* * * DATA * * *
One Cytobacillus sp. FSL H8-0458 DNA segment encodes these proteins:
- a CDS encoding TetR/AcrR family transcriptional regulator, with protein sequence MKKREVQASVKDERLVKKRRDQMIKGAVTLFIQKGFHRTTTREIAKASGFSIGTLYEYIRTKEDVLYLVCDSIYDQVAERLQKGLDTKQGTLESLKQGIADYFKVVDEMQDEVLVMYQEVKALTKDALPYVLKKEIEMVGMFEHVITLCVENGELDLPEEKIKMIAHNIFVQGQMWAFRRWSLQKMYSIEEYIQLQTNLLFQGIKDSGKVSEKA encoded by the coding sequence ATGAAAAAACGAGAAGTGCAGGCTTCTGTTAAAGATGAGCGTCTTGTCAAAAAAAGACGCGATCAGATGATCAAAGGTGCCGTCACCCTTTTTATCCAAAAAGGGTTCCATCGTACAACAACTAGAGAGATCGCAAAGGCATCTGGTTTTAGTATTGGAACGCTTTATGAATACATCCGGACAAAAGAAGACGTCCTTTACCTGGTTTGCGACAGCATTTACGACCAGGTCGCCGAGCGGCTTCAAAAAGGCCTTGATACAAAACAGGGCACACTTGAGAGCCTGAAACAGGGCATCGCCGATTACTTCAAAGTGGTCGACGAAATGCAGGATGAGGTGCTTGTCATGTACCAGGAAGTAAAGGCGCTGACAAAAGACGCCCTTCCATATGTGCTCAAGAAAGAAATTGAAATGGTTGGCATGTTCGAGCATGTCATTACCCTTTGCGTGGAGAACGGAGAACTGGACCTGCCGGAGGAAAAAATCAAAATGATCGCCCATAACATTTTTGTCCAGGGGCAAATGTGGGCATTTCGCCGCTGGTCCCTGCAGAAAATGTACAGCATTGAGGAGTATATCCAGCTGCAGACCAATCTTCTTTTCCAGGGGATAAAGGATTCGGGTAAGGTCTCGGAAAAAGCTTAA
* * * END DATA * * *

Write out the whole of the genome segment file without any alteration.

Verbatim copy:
One Cytobacillus sp. FSL H8-0458 DNA segment encodes these proteins:
- a CDS encoding TetR/AcrR family transcriptional regulator, with protein sequence MKKREVQASVKDERLVKKRRDQMIKGAVTLFIQKGFHRTTTREIAKASGFSIGTLYEYIRTKEDVLYLVCDSIYDQVAERLQKGLDTKQGTLESLKQGIADYFKVVDEMQDEVLVMYQEVKALTKDALPYVLKKEIEMVGMFEHVITLCVENGELDLPEEKIKMIAHNIFVQGQMWAFRRWSLQKMYSIEEYIQLQTNLLFQGIKDSGKVSEKA encoded by the coding sequence ATGAAAAAACGAGAAGTGCAGGCTTCTGTTAAAGATGAGCGTCTTGTCAAAAAAAGACGCGATCAGATGATCAAAGGTGCCGTCACCCTTTTTATCCAAAAAGGGTTCCATCGTACAACAACTAGAGAGATCGCAAAGGCATCTGGTTTTAGTATTGGAACGCTTTATGAATACATCCGGACAAAAGAAGACGTCCTTTACCTGGTTTGCGACAGCATTTACGACCAGGTCGCCGAGCGGCTTCAAAAAGGCCTTGATACAAAACAGGGCACACTTGAGAGCCTGAAACAGGGCATCGCCGATTACTTCAAAGTGGTCGACGAAATGCAGGATGAGGTGCTTGTCATGTACCAGGAAGTAAAGGCGCTGACAAAAGACGCCCTTCCATATGTGCTCAAGAAAGAAATTGAAATGGTTGGCATGTTCGAGCATGTCATTACCCTTTGCGTGGAGAACGGAGAACTGGACCTGCCGGAGGAAAAAATCAAAATGATCGCCCATAACATTTTTGTCCAGGGGCAAATGTGGGCATTTCGCCGCTGGTCCCTGCAGAAAATGTACAGCATTGAGGAGTATATCCAGCTGCAGACCAATCTTCTTTTCCAGGGGATAAAGGATTCGGGTAAGGTCTCGGAAAAAGCTTAA